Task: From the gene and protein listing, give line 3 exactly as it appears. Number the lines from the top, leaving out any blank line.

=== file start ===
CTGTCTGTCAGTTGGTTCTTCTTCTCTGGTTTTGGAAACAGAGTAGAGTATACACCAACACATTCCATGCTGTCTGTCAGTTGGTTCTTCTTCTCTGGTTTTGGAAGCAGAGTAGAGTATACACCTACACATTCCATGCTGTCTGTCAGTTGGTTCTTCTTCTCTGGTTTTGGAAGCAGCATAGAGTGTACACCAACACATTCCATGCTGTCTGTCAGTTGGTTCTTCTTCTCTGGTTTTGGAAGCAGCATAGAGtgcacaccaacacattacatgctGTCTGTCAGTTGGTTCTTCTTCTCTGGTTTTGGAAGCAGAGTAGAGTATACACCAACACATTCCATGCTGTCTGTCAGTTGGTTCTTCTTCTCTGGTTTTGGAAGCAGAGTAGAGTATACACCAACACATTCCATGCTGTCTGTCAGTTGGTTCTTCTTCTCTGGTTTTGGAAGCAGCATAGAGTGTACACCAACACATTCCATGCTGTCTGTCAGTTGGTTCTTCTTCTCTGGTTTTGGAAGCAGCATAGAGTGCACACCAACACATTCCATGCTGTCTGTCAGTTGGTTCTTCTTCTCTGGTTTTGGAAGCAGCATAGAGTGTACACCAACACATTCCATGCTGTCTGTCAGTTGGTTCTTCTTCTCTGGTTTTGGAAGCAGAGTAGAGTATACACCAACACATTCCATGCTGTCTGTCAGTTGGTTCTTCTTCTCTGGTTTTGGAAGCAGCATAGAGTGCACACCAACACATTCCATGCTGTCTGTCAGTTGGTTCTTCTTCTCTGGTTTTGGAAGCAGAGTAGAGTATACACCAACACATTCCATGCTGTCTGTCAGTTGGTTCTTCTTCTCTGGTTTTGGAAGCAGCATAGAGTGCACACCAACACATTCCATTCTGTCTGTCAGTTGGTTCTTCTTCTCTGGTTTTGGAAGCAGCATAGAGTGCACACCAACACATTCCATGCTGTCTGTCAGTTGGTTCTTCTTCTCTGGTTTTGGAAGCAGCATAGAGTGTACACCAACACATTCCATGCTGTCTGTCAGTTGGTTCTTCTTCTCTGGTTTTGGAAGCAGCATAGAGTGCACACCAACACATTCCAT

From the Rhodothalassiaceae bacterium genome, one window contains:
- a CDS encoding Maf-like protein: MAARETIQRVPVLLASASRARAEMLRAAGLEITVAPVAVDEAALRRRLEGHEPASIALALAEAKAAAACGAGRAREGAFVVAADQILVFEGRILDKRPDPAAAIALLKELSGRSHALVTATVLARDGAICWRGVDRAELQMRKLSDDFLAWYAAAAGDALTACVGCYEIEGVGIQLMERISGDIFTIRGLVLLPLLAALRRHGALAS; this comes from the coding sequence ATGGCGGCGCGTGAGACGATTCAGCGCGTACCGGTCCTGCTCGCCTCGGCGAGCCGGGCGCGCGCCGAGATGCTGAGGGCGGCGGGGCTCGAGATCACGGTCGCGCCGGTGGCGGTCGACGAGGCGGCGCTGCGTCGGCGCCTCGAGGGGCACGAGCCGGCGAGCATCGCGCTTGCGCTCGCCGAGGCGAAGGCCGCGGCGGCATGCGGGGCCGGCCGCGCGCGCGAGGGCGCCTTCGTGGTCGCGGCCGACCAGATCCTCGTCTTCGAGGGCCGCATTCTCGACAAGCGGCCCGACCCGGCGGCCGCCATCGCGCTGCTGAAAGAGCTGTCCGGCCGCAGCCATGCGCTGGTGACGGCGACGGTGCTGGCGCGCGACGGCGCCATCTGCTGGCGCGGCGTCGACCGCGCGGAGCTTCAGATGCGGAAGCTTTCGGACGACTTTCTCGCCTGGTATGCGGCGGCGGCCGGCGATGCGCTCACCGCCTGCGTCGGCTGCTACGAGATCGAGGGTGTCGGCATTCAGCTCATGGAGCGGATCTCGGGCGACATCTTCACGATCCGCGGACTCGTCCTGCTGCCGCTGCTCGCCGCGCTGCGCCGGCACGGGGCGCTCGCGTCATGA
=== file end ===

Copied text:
- a CDS encoding Maf-like protein: MAARETIQRVPVLLASASRARAEMLRAAGLEITVAPVAVDEAALRRRLEGHEPASIALALAEAKAAAACGAGRAREGAFVVAADQILVFEGRILDKRPDPAAAIALLKELSGRSHALVTATVLARDGAICWRGVDRAELQMRKLSDDFLAWYAAAAGDALTACVGCYEIEGVGIQLMERISGDIFTIRGLVLLPLLAALRRHGALAS; this comes from the coding sequence ATGGCGGCGCGTGAGACGATTCAGCGCGTACCGGTCCTGCTCGCCTCGGCGAGCCGGGCGCGCGCCGAGATGCTGAGGGCGGCGGGGCTCGAGATCACGGTCGCGCCGGTGGCGGTCGACGAGGCGGCGCTGCGTCGGCGCCTCGAGGGGCACGAGCCGGCGAGCATCGCGCTTGCGCTCGCCGAGGCGAAGGCCGCGGCGGCATGCGGGGCCGGCCGCGCGCGCGAGGGCGCCTTCGTGGTCGCGGCCGACCAGATCCTCGTCTTCGAGGGCCGCATTCTCGACAAGCGGCCCGACCCGGCGGCCGCCATCGCGCTGCTGAAAGAGCTGTCCGGCCGCAGCCATGCGCTGGTGACGGCGACGGTGCTGGCGCGCGACGGCGCCATCTGCTGGCGCGGCGTCGACCGCGCGGAGCTTCAGATGCGGAAGCTTTCGGACGACTTTCTCGCCTGGTATGCGGCGGCGGCCGGCGATGCGCTCACCGCCTGCGTCGGCTGCTACGAGATCGAGGGTGTCGGCATTCAGCTCATGGAGCGGATCTCGGGCGACATCTTCACGATCCGCGGACTCGTCCTGCTGCCGCTGCTCGCCGCGCTGCGCCGGCACGGGGCGCTCGCGTCATGA